Wednesday, November 14, 2007

The Trials of Brother Kajairo

Politics has beckoned and KJ, Kajairo and Mdomo Baggy have answered the call. Branding themselves as ‘Young Kenyans for Raila’, the three have been popular artistes in the nascent Kenyan entertainment industry that has just begun to show sparkling signs of growth. At some point I thought this was another industry stunt, akin to that of KISS FM in the previous election when the trio’s colleague, Nyambane, clowned around the city with his pilau party.

I think their decision to play politics is impulsive and retrogressive to Kenya’s artistic development. These young men had just begun to position themselves as models to other youth seeking to free themselves from dependency to crystallize their latent capabilities. To abandon this role suggests that perhaps they themselves were ignorant of their own potential to climb to a higher peak. To walk out on their fans is reckless. The ‘celebrity’ status has gotten to their heads and they are deluding themselves if they expect to transfer their stage charms to the political arena for leadership positions.

What is luring these young Kenyans to political leadership? To acquire fuel-guzzling road runners, saunter around with bodyguards, sleep at exclusive residential addresses? I most certainly hope not. It is nice to be young, but what advantage does it give one to manage the varied needs of a constituency? Unlike with fans at a show, interpersonal relationships here are of a complex design. It is one thing to charm crowds and ask them to “raise your hands and say yeah!” It is quite another to deal with the multiplicity of community wishes.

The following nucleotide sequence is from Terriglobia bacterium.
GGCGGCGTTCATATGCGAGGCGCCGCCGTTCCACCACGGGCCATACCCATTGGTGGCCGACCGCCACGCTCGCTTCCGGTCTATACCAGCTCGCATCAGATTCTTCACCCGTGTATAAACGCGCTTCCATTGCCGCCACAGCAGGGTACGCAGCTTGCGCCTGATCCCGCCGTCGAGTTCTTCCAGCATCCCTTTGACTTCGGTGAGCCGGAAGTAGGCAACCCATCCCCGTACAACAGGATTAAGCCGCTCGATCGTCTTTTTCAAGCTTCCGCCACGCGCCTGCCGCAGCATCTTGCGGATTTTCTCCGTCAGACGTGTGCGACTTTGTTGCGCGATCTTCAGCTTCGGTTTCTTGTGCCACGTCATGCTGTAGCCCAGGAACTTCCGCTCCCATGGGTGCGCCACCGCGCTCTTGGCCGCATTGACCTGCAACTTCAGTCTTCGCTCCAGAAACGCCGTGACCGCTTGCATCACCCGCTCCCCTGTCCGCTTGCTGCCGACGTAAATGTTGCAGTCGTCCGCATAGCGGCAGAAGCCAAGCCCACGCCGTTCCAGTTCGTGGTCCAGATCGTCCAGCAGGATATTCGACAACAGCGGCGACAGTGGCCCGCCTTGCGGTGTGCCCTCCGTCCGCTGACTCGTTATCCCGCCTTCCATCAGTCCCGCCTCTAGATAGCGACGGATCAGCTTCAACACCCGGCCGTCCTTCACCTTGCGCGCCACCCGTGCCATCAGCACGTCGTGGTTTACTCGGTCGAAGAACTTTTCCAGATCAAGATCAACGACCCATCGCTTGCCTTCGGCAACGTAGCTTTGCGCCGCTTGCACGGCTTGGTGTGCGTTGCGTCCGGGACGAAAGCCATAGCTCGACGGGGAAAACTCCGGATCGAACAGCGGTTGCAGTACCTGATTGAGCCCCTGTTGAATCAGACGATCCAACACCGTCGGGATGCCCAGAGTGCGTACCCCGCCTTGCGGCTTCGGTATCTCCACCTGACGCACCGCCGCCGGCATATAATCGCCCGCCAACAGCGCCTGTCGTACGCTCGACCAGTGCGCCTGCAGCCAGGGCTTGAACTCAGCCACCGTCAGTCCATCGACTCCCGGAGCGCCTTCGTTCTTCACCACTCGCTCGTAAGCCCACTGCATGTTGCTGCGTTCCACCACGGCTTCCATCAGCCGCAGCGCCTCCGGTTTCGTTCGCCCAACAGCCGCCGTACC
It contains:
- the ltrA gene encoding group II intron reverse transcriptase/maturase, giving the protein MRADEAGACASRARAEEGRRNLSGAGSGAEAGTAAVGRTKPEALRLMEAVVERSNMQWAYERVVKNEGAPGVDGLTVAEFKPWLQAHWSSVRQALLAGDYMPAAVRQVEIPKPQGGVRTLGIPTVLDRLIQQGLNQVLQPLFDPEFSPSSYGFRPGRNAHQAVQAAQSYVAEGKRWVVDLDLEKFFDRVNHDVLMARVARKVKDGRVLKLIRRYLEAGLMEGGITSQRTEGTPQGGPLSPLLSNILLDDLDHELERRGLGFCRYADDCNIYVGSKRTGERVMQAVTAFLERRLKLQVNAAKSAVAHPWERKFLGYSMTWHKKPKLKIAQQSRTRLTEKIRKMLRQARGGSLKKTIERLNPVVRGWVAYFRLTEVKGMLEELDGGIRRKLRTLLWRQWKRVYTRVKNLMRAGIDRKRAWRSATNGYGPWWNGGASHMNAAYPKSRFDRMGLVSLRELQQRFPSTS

One can empathize with the frustrated feeling that the current parliamentarians have often let society down with their inability to solve or alleviate the extant hardships. But are political leaders the only ones obligated to do so? Celebrities elsewhere in the world are involved in mobilization of masses and funds, setting up projects and facilities for society and disadvantaged groups. And they do so much more successfully probably because of non-interference and involvement of parochial politicians. However, they are able to achieve this because they themselves first attain success in their careers. This is what these three should be working at.

KJ, Kajairo and Mdomo Baggy are not anywhere that can remotely be described as the peak of their careers. They are popular but they are yet to be successful. As artistes, they too have the capacity to mobilize for the implementation of whatever projects in their blueprints and still walk with their heads high, dignified and honorable. They do not have to go regaling the masses with political buffoonery and spewing unhelpful platitudes.

No comments:

Post a Comment